The distribution of net wealth has developed similarly to disposable income: On the basis of the German income and expenditure survey (EVS), a long term increase in the level of inequality can be seen compared to the 1990s, which has not continued since the mid-2000s at the latest. In recent years, the distribution of net wealth turns out to be remarkably stable across different data sets. The SOEP and the data of the Deutsche Bundesbank show similar trends. In view of the available data, it is not possible to speak of a steadily increasing inequality in the distribution of net wealth at present, despite the uncertainties in estimating it. Estimation uncertainties include particularly the under-recording of assets at the top of the wealth distribution, but also of more widely dispersed assets such as life insurance or household inventory.
A look at income mobility over the life course reveals a mixed picture, with the lower 20 per cent having recently experienced higher levels of income mobility than after reunification. Around 60 per cent of people from the lowest income groups managed to move up into a higher group between 2009 and 2017. Between 1991 and 1999, 54 per cent succeeded in doing so. However, higher mobility of the lower 20 per cent is only evident in Western Germany. Compared with the post-reunification period, mobility for the lowest income group has tended to decline in the third period in Eastern Germany but is still higher than in the period between 2000 and 2008. Persistence at the upper end has also increased. However, a declining relative income mobility is not necessarily to be interpreted negatively. With broadly rising household incomes, as recently observed, the positions of individual households in the income hierarchy do not necessarily change, but their absolute level of prosperity can increase. At the same time, if mobility is viewed relatively, upward mobility of some results in downward mobility of others. Thus, lower mobility can also be an expression of greater stability in income levels, which many will certainly welcome.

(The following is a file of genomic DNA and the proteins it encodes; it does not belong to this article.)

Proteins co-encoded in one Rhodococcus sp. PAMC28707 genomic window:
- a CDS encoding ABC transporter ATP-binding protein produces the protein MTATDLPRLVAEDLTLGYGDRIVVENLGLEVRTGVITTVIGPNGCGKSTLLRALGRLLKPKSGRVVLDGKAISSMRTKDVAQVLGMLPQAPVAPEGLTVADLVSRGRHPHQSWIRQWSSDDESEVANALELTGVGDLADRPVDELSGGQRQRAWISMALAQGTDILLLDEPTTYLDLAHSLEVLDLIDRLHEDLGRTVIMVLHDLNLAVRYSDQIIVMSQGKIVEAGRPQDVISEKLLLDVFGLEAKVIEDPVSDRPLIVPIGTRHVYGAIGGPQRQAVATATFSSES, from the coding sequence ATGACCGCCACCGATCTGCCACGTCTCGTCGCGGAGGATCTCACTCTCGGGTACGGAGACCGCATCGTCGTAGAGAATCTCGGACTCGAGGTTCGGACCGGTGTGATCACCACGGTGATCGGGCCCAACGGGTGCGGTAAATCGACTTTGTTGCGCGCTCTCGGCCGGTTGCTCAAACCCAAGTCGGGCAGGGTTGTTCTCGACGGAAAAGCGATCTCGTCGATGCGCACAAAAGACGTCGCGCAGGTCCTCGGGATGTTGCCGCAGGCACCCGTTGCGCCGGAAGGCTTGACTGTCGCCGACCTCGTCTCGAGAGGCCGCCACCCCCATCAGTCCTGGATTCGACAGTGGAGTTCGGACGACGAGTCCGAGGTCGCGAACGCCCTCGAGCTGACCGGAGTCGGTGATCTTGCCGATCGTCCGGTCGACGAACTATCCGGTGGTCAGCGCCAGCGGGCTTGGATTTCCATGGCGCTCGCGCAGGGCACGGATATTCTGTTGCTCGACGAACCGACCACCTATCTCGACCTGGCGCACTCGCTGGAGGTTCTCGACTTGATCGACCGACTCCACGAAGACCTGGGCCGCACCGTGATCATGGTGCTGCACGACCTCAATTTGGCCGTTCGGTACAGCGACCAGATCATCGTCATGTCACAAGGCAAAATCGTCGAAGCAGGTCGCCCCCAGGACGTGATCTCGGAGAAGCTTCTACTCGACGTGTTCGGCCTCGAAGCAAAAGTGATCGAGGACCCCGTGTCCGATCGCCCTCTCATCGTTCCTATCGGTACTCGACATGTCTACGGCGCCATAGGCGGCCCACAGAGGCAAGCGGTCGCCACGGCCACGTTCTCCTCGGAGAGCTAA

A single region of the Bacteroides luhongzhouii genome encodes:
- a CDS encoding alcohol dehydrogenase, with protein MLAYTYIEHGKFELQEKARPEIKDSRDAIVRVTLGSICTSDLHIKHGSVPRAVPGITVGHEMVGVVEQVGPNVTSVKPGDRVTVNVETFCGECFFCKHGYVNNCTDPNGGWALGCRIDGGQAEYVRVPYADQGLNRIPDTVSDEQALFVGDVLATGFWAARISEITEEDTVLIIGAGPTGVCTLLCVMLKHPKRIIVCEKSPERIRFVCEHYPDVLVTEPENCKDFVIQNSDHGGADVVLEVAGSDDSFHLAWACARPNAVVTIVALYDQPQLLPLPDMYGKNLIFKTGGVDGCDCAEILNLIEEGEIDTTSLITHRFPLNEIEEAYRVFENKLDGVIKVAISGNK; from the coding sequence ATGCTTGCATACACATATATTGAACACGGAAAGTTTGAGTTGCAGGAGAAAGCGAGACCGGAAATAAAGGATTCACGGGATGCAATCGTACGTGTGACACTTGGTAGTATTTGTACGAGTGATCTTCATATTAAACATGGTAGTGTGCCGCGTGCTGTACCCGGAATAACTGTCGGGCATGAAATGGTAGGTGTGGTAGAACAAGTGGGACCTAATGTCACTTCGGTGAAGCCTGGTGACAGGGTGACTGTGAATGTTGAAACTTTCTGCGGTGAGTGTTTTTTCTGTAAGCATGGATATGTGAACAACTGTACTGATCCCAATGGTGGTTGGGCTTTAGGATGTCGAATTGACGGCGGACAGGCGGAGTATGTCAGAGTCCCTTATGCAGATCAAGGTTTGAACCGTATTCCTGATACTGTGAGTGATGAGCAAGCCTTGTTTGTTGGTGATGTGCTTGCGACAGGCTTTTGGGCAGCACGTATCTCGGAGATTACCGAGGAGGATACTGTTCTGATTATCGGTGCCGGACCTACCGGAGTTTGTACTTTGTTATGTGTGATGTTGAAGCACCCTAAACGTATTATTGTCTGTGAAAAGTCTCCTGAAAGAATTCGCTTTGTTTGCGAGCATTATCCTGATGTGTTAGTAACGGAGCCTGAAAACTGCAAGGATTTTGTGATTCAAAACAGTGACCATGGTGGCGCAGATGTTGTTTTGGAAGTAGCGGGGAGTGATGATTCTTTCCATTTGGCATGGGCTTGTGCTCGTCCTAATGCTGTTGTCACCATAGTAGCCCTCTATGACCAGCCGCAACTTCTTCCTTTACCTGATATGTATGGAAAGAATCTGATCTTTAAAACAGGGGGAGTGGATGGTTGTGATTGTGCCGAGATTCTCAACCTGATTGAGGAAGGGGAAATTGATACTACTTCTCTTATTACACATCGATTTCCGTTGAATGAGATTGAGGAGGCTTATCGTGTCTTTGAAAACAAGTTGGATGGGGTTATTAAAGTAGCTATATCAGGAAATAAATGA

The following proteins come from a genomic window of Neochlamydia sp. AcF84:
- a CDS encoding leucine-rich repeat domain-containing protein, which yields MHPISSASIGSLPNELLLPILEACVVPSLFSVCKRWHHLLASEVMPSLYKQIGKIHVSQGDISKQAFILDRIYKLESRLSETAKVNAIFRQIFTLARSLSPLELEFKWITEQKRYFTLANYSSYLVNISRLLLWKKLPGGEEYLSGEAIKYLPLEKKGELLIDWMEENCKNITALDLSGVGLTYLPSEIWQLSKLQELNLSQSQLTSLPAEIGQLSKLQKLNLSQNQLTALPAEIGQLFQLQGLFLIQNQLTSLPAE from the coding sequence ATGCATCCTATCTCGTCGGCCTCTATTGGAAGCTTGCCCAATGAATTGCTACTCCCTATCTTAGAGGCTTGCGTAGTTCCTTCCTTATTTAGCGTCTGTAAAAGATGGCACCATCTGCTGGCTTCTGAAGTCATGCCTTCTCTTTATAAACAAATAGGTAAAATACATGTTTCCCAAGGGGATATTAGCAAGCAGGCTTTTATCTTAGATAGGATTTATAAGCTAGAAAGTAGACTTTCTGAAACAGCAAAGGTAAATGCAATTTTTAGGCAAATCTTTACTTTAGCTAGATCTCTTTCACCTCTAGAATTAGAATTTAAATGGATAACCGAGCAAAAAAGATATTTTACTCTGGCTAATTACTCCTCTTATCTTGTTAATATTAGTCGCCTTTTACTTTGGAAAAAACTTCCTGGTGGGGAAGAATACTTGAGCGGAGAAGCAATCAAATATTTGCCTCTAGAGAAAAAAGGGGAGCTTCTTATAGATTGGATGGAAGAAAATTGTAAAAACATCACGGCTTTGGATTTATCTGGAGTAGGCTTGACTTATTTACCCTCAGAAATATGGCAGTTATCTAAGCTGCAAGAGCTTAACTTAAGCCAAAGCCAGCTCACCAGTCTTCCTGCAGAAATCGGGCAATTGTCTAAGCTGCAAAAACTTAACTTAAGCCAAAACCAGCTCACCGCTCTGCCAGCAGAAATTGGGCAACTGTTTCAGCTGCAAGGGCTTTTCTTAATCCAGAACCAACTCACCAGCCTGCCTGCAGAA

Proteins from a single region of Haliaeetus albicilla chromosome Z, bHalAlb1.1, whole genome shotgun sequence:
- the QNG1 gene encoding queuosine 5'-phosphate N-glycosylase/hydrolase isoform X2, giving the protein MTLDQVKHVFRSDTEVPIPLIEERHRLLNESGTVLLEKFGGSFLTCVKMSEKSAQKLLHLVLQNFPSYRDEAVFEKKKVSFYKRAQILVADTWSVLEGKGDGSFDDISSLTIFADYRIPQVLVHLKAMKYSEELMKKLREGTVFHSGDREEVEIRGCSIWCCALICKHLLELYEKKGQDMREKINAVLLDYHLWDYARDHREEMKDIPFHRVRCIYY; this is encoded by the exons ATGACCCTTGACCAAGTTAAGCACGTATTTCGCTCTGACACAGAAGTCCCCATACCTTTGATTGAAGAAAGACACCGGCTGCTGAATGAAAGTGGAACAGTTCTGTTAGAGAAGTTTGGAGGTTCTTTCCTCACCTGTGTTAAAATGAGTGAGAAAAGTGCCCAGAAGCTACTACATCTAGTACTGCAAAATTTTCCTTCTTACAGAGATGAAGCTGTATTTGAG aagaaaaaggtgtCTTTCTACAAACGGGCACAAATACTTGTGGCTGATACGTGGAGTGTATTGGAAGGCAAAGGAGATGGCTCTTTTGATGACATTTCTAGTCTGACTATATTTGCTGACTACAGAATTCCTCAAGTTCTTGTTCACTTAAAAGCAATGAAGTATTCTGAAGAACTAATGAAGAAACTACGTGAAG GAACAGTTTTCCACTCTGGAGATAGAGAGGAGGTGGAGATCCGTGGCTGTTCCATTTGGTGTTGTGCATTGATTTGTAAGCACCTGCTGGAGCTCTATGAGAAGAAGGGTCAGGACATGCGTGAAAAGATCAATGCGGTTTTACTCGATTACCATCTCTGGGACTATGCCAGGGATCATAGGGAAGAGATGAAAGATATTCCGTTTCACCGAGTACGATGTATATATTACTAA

All in all, Germany has recently showed a positive picture of economic development, which is reflected both in a largely stable distribution of disposable household income and net wealth. In view of the social challenges of recent years, this can be considered a success. The relatively high low-income ratios in Eastern Germany and of people with a migration background, which have recently stabilized, though at relatively high levels, remain to be viewed critically. One important task of economic and social policy must be to maintain and further expand employment subject to social security contributions when the economy cools down. At the same time, it must be possible to further improve the reconciliation of family and working life, for example by means of more flexible working time models or an even better provision of public and private childcare services. Capacity expansion of childcare services should not be realized at the expense of quality, given the high importance of investments in cognitive and non-cognitive skills of children at an early age, especially when it comes to children from lower-income household. These measures would not only help to further increase equality of opportunities in Germany but would also help to secure the potential of labor force in the future and for the future.